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Home » My Kolkata » People » Bickram Ghosh and Ricky Kej team up for Republic Day Parade score

Republic Day 2022

Bickram Ghosh and Ricky Kej team up for Republic Day Parade score

500 dancers will perform to Vande Bharatam, a 12-minute celebration of India’s 75th year of Independence

Vedant Karia | Published 21.01.22, 02:22 PM
Ricky Kej and Bickram Ghosh have created the score for the Republic Day Parade 2022

Ricky Kej and Bickram Ghosh have created the score for the Republic Day Parade 2022

One has provided the music for 45 films and has even been in contention for an Oscar; the other has amassed over 100 awards, including a Grammy. Together, they have created the “score for the Republic Day Parade 2022” at Rajpath, New Delhi.

The Ministry of Culture contacted Kolkata’s Bickram Ghosh and Bangalore-based Ricky Kej in December to come up with a composition that would be worthy of India’s 75th year of Independence, and provide the apt backdrop to 500 dancers. Vande Bharatam is the 12-minute culmination of their efforts, in less than a month. 

The composition will be the backdrop to 500 dancers at Rajpath, New Delhi, on Republic Day

The composition will be the backdrop to 500 dancers at Rajpath, New Delhi, on Republic Day

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MyKolkata spoke to the duo about the experience of creating this magnum opus. 

“Even though Ricky and I hadn’t collaborated yet, we had met at a dinner hosted by Sundeep Bhutoria in Kolkata, just before receiving the call from the Ministry of Culture. That made the prospect of working together a pleasant surprise, not just because we had interacted recently, but also because of our admiration for each other’s music,” said Bickram. 

“I have been a fan of Bickram’s music for the past decade, so it was an honour when we received the offer to collaborate,” said Ricky.

A lot of back and forth, but a lot of fun

With the third wave of Covid-19 hitting home, the two could not physically work in the same space. “Bickram and I would come up with ideas, record it in our respective studios in Kolkata and Bangalore, and share it with each other. There was a lot of back and forth and we had to work fast, as without our inputs, the choreographers couldn’t begin working with the dancers. We would create rough structures and send them recordings as our work progressed. This also allowed them to provide us with inputs about any folk dances or segments they wished to incorporate,” said Ricky.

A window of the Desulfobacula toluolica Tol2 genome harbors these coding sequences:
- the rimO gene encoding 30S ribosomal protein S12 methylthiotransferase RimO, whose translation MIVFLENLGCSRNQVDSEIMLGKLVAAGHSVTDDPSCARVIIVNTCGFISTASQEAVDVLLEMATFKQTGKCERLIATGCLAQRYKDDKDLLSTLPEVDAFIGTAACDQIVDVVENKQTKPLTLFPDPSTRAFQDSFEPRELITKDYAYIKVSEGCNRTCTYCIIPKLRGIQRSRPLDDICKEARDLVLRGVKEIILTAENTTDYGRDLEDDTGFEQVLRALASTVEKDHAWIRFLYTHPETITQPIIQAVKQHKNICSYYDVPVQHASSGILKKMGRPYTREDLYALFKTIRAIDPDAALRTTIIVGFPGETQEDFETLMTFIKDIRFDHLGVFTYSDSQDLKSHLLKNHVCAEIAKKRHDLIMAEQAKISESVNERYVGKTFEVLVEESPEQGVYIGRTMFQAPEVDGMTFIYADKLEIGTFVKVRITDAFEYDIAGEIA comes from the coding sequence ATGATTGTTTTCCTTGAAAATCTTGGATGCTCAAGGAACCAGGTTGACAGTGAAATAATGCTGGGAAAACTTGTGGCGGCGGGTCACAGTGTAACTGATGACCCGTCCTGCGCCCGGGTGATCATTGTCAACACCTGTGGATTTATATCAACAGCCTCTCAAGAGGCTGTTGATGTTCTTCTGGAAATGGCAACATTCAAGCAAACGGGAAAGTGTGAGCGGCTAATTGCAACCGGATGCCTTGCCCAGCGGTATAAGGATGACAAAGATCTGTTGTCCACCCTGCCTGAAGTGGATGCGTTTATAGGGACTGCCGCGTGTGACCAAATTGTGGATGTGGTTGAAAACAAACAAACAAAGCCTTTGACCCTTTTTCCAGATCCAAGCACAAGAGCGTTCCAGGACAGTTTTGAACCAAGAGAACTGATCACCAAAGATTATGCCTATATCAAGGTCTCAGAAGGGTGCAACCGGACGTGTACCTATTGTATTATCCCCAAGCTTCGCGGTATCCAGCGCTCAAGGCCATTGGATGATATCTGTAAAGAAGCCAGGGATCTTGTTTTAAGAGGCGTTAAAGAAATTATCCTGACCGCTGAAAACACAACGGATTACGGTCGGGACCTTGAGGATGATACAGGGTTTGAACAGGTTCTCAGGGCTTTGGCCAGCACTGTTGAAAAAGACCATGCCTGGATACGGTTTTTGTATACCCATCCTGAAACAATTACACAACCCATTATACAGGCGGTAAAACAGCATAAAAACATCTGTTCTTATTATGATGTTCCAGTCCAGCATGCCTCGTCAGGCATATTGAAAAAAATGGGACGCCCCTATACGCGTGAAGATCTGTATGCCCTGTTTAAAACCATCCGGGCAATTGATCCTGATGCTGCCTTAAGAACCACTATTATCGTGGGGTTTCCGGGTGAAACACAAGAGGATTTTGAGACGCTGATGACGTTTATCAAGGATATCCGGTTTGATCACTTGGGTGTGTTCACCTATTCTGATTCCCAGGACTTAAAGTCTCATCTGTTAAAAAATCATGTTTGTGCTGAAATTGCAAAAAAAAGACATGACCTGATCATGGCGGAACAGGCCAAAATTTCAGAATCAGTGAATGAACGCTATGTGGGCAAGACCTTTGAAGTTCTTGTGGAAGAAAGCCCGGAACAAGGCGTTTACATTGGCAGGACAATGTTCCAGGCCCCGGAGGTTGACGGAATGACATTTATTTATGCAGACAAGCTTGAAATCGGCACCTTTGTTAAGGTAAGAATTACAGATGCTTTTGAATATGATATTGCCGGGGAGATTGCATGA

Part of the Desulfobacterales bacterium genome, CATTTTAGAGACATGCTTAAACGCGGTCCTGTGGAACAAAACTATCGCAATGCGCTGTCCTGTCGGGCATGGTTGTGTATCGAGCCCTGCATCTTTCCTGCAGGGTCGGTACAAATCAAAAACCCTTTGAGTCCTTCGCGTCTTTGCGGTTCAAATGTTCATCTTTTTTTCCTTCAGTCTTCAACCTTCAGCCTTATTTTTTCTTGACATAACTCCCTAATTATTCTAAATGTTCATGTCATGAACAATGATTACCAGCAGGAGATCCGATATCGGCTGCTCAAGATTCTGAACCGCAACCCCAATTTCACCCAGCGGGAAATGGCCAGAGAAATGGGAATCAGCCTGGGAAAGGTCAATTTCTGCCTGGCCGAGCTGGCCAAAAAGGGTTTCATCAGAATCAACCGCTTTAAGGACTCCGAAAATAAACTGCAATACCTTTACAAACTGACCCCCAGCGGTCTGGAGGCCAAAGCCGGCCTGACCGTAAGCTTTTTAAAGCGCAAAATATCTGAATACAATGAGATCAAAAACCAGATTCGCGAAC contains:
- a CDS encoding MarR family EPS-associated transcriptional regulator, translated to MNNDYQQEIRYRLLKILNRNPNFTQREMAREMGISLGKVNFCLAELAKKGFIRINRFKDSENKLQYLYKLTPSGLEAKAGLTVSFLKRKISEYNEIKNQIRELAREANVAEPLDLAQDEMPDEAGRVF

“Despite working through innumerable phone calls and file sharing, collaborating with Ricky was immense fun as we saw this magnum opus in a similar manner, and our ideas were in sync. It also helped that both of us have a funny bone, and we were cracking jokes from the start. With our years of experience, we are both immensely quick with our compositions too, and despite starting towards the end of December, we managed to share the final track with the choreographers today (January 19),” added Bickram.

Has to appeal to an entire nation that is very musically diverse

The timeline is even more impressive when one looks at the challenge the two faced. “The composition has to sound big not just in terms of the number of dancers who will perform to it, but also with how it needs to represent the diverse regions of India, and its 75 years of Independence. The track has to appeal to an entire nation that is very musically diverse, but also make everyone feel that their favourite music is represented,” Ricky said. 

The duo were excited at the prospect of composing for acclaimed dancers like Santosh Nair, Rani Khanam, Maitreyee Pahari and Tejaswini Sathe; but also needed to find musical artistes who could complement their craft. “All the 20-plus artistes we got on board from around the country are people we have worked with, and were just a phone call away. We knew how to navigate their strengths to create something beautiful. Decisions regarding ‘what voice works where’ and ‘which instrument to pick for a segment’ were taken very quickly because of this,” said Bickram.

Acclaimed dancers like (L-R) Maitreyee Pahari, Tejaswini Sathe, Santosh Nair and Rani Khanam will be performing

Acclaimed dancers like (L-R) Maitreyee Pahari, Tejaswini Sathe, Santosh Nair and Rani Khanam will be performing

The goal was always to highlight unity in diversity. “Every region of India is being represented in some way, either through an entire segment or a certain instrument. A lot of the pieces are amalgamations of different regions,” said Ricky.

A segment with a bit of dotara and Bengal folk appeal

So what will the Kolkata connection sound like? “There is a segment which has a bit of dotara and Bengal folk appeal. Though Kolkata inadvertently comes into my music, this is a national score, so the idea is not to concentrate, but represent every part of the country,” said Bickram.  

Something that stands out is the clarity both have about the project, and how seamlessly their thoughts align. “All of my music, including the present Grammy-nominated album may be global in its sound, but is very Indian in its essence. I speak through true Indian music, and I hope this composition brings out pride for Indian listeners, and curiosity to understand more about our country for those listening from other countries,” summed up Ricky.

“The incredible sounds we have developed over thousands of years are special, and India has given me my entire artistic sensibility, making me who I am. It is important to showcase the diversity in our music, more so as we complete 75 years of Independence. We are planning to release this composition on a global platform so that more people get acquainted with the richness of our arts and culture,” Bickram concluded. 

Last updated on 21.01.22, 02:22 PM
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